Both children and their divorced or separated parents may find the holiday season difficult to navigate. Children that are bouncing between households may not really understand a schedule that is dictated by a prearranged parenting agreement, and their parents may still be coming to grips with the effects that the divorce has had in almost every facet of their lives. Transitioning families in Minnesota and elsewhere that are grappling with changes to their holiday traditions may find value in a few tips designed to help them better weather the season.
Single parents that plan to be with their children over the holidays may find it beneficial to put the kids and their need for happiness and security first. Spending time together and beginning new holiday traditions that everyone can enjoy will create memories that the kids may cherish for years to come. Parents should avoid using the holidays to get back at their former spouses in any way. Outspending the other parent, being inflexible about the holiday schedule or bad-mouthing the ex may only make the holidays more difficult for the kids than they otherwise might be.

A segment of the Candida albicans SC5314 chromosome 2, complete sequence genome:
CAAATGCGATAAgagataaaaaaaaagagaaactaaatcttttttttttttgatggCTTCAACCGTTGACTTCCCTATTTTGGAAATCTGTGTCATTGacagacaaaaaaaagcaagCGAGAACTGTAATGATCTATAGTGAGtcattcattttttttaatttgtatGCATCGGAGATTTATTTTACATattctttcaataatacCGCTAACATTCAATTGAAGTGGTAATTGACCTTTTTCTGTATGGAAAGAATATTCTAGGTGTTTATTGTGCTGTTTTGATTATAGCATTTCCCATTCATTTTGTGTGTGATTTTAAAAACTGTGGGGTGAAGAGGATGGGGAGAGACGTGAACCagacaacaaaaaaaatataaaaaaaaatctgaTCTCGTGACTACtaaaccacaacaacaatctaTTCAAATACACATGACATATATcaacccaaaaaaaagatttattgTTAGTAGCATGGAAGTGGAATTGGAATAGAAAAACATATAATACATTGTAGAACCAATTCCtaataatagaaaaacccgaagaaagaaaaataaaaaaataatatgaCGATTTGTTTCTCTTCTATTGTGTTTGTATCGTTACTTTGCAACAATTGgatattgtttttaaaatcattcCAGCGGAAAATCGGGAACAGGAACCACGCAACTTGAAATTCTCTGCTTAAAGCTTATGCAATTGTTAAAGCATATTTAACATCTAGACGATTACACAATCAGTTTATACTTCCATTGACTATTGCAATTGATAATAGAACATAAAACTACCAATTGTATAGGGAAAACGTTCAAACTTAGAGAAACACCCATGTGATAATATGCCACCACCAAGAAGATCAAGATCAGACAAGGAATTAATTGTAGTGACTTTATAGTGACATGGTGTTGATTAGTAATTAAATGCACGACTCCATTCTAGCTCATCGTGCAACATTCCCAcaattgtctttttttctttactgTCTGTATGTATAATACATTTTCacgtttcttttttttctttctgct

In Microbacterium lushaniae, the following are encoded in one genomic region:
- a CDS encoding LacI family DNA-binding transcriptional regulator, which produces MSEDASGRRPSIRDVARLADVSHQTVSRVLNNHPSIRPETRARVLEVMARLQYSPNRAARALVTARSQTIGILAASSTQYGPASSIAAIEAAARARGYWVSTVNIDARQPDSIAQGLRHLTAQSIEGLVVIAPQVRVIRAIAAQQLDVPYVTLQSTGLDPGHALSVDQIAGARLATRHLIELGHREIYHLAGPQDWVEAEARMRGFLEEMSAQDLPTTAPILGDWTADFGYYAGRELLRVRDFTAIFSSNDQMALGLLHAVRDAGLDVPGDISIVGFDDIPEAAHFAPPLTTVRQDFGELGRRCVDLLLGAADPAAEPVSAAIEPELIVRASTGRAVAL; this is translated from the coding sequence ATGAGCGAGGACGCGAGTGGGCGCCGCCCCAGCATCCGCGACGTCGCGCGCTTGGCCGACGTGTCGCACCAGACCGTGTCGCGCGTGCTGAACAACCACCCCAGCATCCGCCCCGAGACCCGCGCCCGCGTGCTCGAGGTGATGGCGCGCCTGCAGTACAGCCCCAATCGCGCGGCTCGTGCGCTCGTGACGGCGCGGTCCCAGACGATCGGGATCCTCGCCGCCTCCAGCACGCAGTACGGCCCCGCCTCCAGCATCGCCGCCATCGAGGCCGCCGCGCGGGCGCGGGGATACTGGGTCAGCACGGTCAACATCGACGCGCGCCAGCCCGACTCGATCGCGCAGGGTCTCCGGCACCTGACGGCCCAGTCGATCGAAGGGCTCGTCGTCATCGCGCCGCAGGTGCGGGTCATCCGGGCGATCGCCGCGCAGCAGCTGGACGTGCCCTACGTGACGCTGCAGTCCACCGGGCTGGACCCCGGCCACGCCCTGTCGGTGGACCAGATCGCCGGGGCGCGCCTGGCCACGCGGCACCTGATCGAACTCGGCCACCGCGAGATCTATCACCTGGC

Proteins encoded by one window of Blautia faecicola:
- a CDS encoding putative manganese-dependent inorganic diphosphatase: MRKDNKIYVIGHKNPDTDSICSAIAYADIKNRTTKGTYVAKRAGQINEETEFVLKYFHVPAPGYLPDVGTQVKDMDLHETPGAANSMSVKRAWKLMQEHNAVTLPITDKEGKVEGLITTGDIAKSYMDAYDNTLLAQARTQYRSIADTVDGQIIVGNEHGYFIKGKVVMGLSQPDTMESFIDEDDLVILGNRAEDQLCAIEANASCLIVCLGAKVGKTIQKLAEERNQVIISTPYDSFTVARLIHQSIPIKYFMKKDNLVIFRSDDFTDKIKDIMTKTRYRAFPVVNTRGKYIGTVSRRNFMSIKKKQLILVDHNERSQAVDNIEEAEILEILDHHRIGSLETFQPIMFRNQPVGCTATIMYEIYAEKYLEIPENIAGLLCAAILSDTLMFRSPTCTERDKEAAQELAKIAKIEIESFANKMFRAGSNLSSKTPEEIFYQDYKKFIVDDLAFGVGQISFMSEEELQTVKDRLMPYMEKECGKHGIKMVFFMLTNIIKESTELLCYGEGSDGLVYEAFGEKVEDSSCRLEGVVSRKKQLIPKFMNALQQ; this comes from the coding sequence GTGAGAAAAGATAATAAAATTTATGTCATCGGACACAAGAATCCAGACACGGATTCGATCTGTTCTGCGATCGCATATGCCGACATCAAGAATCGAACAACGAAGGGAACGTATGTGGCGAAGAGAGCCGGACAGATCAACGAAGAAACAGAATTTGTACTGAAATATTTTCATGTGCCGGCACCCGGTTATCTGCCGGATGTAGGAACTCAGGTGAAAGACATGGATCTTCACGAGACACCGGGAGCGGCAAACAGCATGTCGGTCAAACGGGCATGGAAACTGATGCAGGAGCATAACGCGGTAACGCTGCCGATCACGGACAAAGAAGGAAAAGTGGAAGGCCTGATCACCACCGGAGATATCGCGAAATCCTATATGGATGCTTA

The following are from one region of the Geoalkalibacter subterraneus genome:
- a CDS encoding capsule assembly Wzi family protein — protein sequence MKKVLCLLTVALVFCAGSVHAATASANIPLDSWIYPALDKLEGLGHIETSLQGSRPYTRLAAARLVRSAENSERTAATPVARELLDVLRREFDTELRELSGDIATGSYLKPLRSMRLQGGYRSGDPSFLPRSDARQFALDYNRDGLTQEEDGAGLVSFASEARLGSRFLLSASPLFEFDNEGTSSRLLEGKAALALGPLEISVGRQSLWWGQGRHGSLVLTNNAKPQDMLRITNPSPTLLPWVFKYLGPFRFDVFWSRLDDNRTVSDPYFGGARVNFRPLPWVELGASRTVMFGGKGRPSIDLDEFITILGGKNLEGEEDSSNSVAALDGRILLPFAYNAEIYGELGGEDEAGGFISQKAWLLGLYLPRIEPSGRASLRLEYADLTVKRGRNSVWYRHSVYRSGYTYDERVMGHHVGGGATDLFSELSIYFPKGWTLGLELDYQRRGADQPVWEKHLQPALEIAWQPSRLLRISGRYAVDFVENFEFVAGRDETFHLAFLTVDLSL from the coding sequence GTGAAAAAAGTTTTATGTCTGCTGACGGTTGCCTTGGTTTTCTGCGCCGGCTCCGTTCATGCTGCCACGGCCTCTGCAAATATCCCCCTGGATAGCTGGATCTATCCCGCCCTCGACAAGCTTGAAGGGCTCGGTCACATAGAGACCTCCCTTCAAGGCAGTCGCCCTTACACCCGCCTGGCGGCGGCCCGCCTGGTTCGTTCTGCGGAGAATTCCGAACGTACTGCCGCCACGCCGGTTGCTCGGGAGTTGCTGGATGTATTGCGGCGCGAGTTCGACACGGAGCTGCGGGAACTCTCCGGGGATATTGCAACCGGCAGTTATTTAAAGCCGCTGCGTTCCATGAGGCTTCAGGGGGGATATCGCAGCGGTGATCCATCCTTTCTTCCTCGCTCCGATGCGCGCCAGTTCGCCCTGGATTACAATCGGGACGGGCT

Parents that are spending the holidays on their own might best help their children by handling the situation in an upbeat manner. Celebrating with family and friends may work out better than being alone, and the children may ultimately benefit from the positive example. These single parents may also do well to avoid attempting to compensate for their absence with toys and gizmos that break the budget. This doesn’t really help as the gifting-spree may be more about the parent’s need for reassurance and forgiveness than it is about the kids.
In spite of their best efforts, some divorcing or separated parents may find it difficult to establish a workable holiday schedule. A lawyer that is experienced in the areas of divorce and child visitation may be able to help a parent negotiate an agreement that might work well for all.